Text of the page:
by Tito Iranga, country director in South Sudan

In African Continent, we are faced with wars, social strife and natural disasters every year that left thousands of people traumatized as lives and properties are lost and people living in hopelessness. These calamities affect peoples’ life and belonging and this in turn affects their spiritual, social, and moral life. In such a situation, healing the wounds of people heart giving them hope is needed. If healing is not taken seriously, many lives will continue to be lost as many people resorted to suicide as a means to solve their problems in life. Trauma healing is seen as a way of bring people to the saving knowledge of Christ.

In my interaction with children in Goma, destitute children were healed from the past wounds. Some of the children lost either both or one of the parents. They might be living either with their grandparents or in the orphanage. They witness how their parents or either sibling died in the hands of angry armed men. Some of them experience wounds as they showed us their scars. Some wept as they expressed their pain. Yet some of them have stories similar to that in the materials leading them to cry as they remembered how they were treated by their enemies. The children came with their anger, but at the end of the training, they were helped as they expressed forgiveness to those who harmed them and their parents. During the training some of them gave their life to Christ.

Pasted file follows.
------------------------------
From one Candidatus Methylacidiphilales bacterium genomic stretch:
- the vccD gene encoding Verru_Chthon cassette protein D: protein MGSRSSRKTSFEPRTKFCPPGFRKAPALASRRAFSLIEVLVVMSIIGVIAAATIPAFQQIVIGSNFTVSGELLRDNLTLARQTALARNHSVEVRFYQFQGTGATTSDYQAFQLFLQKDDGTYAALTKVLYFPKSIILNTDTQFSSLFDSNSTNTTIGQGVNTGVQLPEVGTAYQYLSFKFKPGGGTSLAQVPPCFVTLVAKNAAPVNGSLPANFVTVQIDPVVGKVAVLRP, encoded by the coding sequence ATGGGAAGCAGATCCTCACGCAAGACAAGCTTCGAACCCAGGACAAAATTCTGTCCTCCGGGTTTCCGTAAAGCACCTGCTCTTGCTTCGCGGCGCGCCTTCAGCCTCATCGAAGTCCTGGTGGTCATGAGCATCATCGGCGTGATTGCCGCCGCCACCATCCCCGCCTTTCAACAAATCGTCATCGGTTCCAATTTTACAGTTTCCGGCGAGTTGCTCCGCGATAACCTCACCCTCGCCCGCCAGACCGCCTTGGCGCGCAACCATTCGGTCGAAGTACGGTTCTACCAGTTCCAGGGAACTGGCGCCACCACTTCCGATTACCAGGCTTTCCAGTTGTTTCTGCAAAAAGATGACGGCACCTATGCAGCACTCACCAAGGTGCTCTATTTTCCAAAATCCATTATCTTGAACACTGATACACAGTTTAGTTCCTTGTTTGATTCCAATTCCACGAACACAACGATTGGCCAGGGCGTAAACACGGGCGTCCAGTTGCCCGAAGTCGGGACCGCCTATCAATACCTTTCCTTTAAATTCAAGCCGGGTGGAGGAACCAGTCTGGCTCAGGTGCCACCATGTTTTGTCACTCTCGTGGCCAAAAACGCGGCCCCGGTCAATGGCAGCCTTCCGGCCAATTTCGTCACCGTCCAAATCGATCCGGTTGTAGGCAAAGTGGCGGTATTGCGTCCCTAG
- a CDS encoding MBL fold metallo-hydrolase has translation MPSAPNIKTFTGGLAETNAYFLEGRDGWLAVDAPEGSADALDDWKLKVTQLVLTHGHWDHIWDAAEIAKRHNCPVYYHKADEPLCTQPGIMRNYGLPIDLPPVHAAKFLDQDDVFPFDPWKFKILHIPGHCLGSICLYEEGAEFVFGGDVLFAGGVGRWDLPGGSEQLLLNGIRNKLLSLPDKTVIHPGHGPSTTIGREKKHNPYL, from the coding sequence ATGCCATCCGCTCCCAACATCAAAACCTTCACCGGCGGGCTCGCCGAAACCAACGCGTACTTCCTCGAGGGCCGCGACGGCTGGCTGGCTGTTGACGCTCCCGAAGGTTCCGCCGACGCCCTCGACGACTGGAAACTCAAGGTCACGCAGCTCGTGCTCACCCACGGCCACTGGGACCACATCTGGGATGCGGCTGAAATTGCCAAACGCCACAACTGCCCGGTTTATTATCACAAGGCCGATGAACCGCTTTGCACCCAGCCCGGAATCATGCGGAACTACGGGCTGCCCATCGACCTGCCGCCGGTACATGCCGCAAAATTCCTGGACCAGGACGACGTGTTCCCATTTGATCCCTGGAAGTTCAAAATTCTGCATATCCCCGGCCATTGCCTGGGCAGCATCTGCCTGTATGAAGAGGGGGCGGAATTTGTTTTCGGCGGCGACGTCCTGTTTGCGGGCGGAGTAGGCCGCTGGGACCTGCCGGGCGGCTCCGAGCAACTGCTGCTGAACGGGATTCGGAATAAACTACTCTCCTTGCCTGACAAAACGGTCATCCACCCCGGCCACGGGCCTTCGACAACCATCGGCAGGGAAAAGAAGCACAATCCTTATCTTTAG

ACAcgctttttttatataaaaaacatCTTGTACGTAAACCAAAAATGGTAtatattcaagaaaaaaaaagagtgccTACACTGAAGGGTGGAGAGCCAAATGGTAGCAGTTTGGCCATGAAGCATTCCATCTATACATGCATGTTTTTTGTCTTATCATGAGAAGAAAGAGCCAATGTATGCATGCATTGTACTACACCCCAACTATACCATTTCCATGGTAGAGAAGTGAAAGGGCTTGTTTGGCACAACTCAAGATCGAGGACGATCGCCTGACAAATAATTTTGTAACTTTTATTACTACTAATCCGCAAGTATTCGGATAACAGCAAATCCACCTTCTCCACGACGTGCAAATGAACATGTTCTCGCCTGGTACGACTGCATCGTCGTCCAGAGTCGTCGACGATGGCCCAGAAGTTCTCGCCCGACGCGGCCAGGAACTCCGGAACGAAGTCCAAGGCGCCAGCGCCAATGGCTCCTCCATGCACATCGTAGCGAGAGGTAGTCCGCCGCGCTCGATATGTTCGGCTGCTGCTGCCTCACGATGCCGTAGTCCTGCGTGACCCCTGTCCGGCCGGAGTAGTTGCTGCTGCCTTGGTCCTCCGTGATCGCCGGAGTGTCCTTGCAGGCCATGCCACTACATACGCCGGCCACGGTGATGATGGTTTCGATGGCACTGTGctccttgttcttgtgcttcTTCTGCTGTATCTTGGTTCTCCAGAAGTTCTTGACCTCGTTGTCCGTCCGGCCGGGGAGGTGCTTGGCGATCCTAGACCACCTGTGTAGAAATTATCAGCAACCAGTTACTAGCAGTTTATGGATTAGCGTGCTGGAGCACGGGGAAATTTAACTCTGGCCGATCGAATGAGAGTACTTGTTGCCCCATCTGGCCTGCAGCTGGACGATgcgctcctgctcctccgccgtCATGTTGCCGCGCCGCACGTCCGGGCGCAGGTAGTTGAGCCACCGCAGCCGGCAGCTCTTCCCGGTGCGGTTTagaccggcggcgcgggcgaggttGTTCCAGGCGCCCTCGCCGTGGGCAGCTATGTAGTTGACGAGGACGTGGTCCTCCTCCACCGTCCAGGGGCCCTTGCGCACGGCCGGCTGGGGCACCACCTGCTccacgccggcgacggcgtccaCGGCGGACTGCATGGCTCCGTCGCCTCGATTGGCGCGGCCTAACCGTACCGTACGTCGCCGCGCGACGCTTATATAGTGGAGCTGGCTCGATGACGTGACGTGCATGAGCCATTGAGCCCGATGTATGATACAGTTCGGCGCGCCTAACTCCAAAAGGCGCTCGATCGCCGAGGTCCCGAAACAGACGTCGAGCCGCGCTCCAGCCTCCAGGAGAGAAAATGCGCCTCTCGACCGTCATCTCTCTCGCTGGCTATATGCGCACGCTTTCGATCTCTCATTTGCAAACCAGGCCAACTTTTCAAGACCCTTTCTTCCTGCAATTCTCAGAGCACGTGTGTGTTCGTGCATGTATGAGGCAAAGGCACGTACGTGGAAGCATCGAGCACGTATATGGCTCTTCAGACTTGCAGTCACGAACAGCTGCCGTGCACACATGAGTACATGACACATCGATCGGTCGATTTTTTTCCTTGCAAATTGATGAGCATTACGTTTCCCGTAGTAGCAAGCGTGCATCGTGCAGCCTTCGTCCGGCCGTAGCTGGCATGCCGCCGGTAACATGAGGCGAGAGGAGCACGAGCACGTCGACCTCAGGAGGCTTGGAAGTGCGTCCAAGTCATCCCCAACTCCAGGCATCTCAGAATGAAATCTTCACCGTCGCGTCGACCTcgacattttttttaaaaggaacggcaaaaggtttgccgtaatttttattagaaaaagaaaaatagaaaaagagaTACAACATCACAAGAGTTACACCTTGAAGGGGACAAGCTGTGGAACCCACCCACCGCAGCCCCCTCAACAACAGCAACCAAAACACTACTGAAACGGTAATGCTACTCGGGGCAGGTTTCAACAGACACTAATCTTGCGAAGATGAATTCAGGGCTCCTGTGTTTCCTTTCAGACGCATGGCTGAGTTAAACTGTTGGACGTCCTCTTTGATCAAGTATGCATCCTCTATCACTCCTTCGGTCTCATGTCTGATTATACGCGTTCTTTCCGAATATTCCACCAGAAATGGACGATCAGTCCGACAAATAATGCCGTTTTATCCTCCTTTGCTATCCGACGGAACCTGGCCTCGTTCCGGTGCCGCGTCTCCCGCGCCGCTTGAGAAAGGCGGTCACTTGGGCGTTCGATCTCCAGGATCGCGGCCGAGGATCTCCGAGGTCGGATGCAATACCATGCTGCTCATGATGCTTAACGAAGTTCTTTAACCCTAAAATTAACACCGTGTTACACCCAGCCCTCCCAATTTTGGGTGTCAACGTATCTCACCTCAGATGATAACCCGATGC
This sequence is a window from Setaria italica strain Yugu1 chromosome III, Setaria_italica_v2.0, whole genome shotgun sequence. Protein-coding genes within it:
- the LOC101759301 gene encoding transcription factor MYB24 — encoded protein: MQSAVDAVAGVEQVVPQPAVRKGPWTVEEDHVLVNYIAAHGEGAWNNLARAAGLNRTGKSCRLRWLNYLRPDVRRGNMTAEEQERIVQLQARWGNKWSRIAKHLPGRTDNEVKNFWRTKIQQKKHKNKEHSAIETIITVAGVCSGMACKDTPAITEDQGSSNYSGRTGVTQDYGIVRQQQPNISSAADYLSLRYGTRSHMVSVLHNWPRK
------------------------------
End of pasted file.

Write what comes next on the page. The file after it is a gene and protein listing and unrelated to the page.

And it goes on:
The material was developed to help pastors of the local churches to respond to the need of the people affected by any disaster. The tool is developed from a biblical point of view making it easy for pastors to use in helping people who are traumatized.  Since pastors are leaders serving their communities, they are the visible and available leaders who are anointed by God to provide pastoral counseling that leads to healing.  Therefore; as we engage in pastoral training, we need to include this training to help equip the leaders to help members in trauma healing.